History of the Interstate Trail, Jefferson Highway and Jefferson Association
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Interstate Trail: Precursor to the Jefferson HighwayBefore the Jefferson Highway Association’s dream of connecting the nation from north to south was realized, an Iowa road association, known as the Interstate Trail Association, organized a route that connected Des Moines and Kansas City. Four years after the Interstate Trail Association had begun work on their route, the Jefferson Highway Association flooded the Missouri Valley with publicity and support for the Jefferson Highway. Many of the founding members of the Interstate Trail later became integral figures in the development of the Jefferson Highway, while the path of Interstate Trail itself became part of the Jefferson Highway.
On March 14, 1911, the Des Moines-Kansas City-St. Joseph Interstate Trail Association was organized in Lamoni, Iowa, and the route officially located, and ordered marked by the association who received assistance from automobile clubs, commercial organizations, farmers, and other citizens in the cities, towns and countryside traversed by the trail.
The organizational meeting was called by W.A. Hopkins, banker and citizen of Lamoni. The bylaws of the Interstate Trail Association, which were subsequently established on March 11, 1913, indicated the highway route was a direct route between Fort Des Moines and Fort Leavenworth, making it a practical military road for the transportation of troops and “. . . a valuable aid in developing the resources of the counties traversed, a better means of social and business communication, and a lasting benefit to the communities through which it passes. . .”
On Jan. 5, 1915, a meeting of the association was held at Mason City, at which time the original Interstate Trail was extended north from Des Moines through Nevada, Iowa Falls, Mason City, and Northwood, Iowa, and Albert Lea, Owatonna, Faribault, and Northfield to St. Paul, Minn., and the name of the route was changed to the St. Paul-Des Moines-St. Joseph-Kansas City Interstate Trail.
Hugh H. Shepard of Mason City called and organized the January 1915 meeting, and was selected as general manager of the northern division of the Interstate Trail from Des Moines to St. Paul. He was responsible for organizing the marking of the 271-mile trail section during the summer of 1915.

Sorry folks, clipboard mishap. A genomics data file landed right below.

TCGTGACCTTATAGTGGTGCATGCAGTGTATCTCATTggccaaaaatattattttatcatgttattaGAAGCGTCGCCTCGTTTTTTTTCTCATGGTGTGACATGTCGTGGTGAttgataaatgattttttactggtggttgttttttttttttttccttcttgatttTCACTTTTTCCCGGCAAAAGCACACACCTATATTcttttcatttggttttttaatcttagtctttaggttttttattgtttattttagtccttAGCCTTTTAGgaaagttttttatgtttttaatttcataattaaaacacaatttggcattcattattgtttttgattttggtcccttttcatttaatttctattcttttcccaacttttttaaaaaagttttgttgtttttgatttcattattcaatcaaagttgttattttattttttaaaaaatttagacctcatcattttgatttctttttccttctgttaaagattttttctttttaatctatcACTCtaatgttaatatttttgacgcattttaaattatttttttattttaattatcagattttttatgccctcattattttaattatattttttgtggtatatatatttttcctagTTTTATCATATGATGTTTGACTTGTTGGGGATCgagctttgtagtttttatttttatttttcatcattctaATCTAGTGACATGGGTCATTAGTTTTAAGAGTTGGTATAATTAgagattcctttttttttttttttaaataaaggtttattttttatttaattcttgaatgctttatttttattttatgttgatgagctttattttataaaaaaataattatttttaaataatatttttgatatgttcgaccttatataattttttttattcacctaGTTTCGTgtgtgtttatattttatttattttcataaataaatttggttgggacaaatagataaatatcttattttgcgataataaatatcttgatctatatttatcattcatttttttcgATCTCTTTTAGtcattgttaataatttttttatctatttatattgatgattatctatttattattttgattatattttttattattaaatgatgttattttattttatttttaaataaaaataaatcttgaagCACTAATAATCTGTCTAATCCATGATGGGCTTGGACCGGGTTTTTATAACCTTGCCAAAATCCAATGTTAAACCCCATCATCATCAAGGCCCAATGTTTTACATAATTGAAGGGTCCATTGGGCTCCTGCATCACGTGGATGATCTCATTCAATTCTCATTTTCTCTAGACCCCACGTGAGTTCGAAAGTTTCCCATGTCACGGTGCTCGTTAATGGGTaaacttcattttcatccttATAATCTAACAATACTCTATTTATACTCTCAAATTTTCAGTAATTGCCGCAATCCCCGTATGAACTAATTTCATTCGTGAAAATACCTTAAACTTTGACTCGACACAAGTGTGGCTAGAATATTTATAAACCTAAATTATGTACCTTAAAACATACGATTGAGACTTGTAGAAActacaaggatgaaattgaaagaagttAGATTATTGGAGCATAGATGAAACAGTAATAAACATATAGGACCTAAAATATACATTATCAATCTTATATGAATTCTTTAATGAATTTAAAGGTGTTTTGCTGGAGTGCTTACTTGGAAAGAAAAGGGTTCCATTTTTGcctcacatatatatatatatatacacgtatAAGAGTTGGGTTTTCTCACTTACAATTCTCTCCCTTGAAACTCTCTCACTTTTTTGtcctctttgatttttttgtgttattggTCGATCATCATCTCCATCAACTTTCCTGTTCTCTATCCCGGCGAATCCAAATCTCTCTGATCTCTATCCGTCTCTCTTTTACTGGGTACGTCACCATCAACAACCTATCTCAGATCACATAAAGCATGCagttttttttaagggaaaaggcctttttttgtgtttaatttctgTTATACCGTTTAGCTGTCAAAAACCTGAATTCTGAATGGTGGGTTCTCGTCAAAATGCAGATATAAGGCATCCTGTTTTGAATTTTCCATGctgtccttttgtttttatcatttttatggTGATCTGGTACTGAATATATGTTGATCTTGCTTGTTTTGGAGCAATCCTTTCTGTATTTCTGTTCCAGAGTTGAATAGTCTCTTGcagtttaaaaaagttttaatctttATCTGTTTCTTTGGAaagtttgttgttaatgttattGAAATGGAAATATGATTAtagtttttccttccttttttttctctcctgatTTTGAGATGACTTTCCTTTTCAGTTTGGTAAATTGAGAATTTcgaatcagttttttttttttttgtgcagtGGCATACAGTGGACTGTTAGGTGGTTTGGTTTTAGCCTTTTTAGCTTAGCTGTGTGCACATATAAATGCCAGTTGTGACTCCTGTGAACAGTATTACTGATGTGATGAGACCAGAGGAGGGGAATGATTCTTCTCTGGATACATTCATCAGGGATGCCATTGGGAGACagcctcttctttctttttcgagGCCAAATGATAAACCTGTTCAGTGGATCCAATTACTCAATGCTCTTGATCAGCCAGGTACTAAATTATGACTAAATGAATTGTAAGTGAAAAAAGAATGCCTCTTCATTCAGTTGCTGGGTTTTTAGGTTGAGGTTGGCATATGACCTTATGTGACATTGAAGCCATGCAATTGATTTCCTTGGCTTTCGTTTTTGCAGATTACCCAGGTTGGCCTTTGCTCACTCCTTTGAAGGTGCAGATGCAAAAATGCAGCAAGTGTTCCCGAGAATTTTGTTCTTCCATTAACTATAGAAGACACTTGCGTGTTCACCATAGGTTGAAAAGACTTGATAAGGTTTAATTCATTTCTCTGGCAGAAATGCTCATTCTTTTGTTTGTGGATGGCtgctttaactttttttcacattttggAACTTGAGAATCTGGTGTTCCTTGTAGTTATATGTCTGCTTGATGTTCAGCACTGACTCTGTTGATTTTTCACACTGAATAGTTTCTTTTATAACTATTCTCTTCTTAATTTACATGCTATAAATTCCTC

Discovery of an original Interstate Trail markerIn 1956, one of the markers from the original Interstate Trail was discovered by Howard Muhlenbruch of Hampton, Iowa, in a grove on his farm, two miles north of Hampton. An article about his discovery, along with his photo and that of the sign, was published in the Mason City Globe Gazette in October 1995.
Kathy Hotchkiss, daughter of Howard Muhlenbruch, contacted the Iowa Department of Transportation in June 2007. She relayed the following story to the department about the Muhlenbruch farm and the sign’s discovery.
“Back in 1955, my parents just purchased their farm northwest of Hampton. My dad was cleaning up some brush and hit a piece of metal with a rake or something. He unearthed a sign that said, “Interstate Trail.” We had the sign on the farm for a long time, and I think my dad had nailed it to a tree; in any case, it came to the attention of a neighbor who was interested in history. We think that it probably was posted at the corner east of our farm, and due to it getting lost or buried, possibly was missed when they collected old metal for the war effort, the period when other signs disappeared.
We think the old Interstate Trail sort of meandered through the small communities in Franklin and Cerro Gordo counties, whereas the Jefferson Highway and U.S. 65 are more direct. Our family’s farm is one mile west of U.S. 65, northwest of the intersection of county roads S-43 and C-31, in section 17 of Mott Township. I moved off the farm in October, to Moline, Ill., but my daughter and son-in-law live there now. I think the trail went through Chapin, Sheffield, and Rockwell north of Hampton, as there used to be a curve into town on the northwest side.”
Eventually Muhenbruch’s discovery was donated to the Franklin County Historical Society and it is now on display at their museum on the Franklin County fairgrounds.
Registration of Iowa trailsThe Iowa Highway Commission authorized under Section 1527-S22, Supplement to the Iowa Code, 1913, a requirement that voluntary trail organizations submit
an application to register highway routes of 25 miles or more in length along with a $5 fee to the Highway Commission who would issue a certificate protecting the route names and color combinations and designs of the route markers used by these associations. There were 18 trails registered in 1914. By 1925 when the registration process ended, there were 64 registered trails.
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